Judith Brochu and Emmanuel T. Brochu, Plaintiffs-appellees, v. Ortho Pharmaceutical Corporation, Defendant-appellant, 642 F.2d 652 (1st Cir. 1981)Annotate this Case
David F. Dobbins, New York City, with whom George S. Frazza, New Brunswick, N. J., Karl E. Seib, Jr., Theodore B. Van Itallie, Jr., Robert W. Sparks, Patterson, Belknap, Webb & Tyler, New York City, and Sulloway, Hollis & Soden, Concord, N. H., were on brief, for defendant-appellant.
Ronald L. Snow, Concord, N. H., with whom Mary Susan Leahy and Orr & Reno, P.A., Concord, N. H., were on brief, for plaintiffs-appellees.
Before ALDRICH, BOWNES, and BREYER, Circuit Judges.
BOWNES, Circuit Judge.
This is a civil action based on diversity of citizenship brought in the United States District Court for the District of New Hampshire by Judith Brochu and her husband Emmanuel, residents of the state of New Hampshire, against the Ortho Pharmaceutical Corporation (Ortho), a New Jersey corporation. In their complaint the Brochus alleged that Mrs. Brochu sustained serious bodily injury as a result of taking a type of oral contraceptive, Ortho-Novum 2 mg., manufactured by Ortho. Mr. Brochu also claimed damages for loss of consortium and past and future expenses resulting from his wife's injuries. Their suit was based on four separate theories: Negligence, strict liability, fraudulent misrepresentation, and negligent misrepresentation. The Brochus withdrew both negligence claims before the case reached the jury. Ortho appeals the jury verdict of $600,000 for Mrs. Brochu and $100,000 for her husband on the following grounds: that the case was tried on an erroneous theory of strict liability; that the warnings given were adequate as a matter of law; that submission of the fraudulent misrepresentation claim to the jury was prejudicial because there was no evidence to support it; that the jury charge improperly intermingled concepts of strict liability and negligence; and that the judge did not give proper guidance to the jury on the question of discounting of damages.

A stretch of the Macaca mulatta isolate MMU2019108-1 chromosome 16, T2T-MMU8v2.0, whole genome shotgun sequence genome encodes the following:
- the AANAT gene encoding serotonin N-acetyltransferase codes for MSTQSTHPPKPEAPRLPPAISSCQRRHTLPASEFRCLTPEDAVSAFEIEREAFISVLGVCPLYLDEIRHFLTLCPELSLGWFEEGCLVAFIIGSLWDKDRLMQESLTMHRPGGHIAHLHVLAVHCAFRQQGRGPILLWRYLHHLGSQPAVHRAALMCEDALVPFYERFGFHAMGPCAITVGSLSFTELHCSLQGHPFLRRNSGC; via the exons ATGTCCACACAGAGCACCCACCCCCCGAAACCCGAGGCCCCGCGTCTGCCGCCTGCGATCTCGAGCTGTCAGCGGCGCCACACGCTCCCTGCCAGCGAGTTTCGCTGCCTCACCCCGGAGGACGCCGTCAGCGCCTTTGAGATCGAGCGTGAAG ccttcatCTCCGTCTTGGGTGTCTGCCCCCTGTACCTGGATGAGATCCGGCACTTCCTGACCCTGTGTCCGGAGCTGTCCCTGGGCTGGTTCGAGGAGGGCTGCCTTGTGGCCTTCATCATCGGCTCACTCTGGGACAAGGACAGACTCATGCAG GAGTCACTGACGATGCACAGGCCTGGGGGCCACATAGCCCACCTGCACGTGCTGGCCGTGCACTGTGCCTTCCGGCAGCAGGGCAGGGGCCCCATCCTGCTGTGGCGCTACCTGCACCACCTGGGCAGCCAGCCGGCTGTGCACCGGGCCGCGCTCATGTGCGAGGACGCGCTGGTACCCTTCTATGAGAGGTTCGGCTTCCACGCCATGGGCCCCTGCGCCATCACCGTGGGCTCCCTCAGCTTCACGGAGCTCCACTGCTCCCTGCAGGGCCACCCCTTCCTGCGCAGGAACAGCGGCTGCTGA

Judith Brochu first started using an oral contraceptive on August 29, 1967. The birth control pill prescribed by her physician, Dr. A. Craig Campbell, was the Ortho-Novum 2 mg. tablet, which is composed of 2 mg. of a synthetic progestogen and 100 mcg. of a synthetic estrogen.1 Mrs. Brochu used this brand of oral contraceptive until November 14, 1971; the next day she suffered a cerebral thrombosis that initially left her totally paralyzed on her left side. Before her stroke, Mrs. Brochu, who was twenty-seven years old and the mother of a young child, was employed as a hairdresser. According to her testimony at trial, she enjoyed an active family and social life. Expert testimony established that, as a result of the cerebral thrombosis, Mrs. Brochu, who is left-handed, does not have functional use of her left hand or arm and suffers from a lesion of the right ulna nerve and a carpal tunnel syndrome on the right side. Other direct or indirect effects of the stroke include epileptic-like seizures, depression, and difficult breathing and swallowing.
STRICT LIABILITY IN TORT
The Brochus have alleged two claims under the doctrine of strict liability:
1. By 1971 Ortho was marketing other oral contraceptives containing less estrogen, which, like the Ortho-Novum 2 mg. pill, were 99% effective, but presented much less risk to the user than the Ortho-Novum 2 mg. pill. Therefore the 2 mg. oral contraceptive with its higher estrogen level was defectively designed and unreasonably dangerous.
2. Because it did not withdraw the 2 mg. pill from the market, Ortho should have warned physicians that this product posed a much higher risk of cerebral thrombosis than other lower-estrogen-dosage products. The failure to do so made the product defective and unreasonably dangerous.
New Hampshire has adopted the doctrine of strict liability. Buttrick v. Arthur Lessard & Sons, Inc., 110 N.H. 36, 38, 260 A.2d 111, 113 (1969); Elliott v. Lachance, 109 N.H. 481, 484, 256 A.2d 153, 155-56 (1969). In allowing a cause of action under strict liability in Buttrick, the New Hampshire Supreme Court quoted section 402A of the Restatement (Second) of Torts, which provides: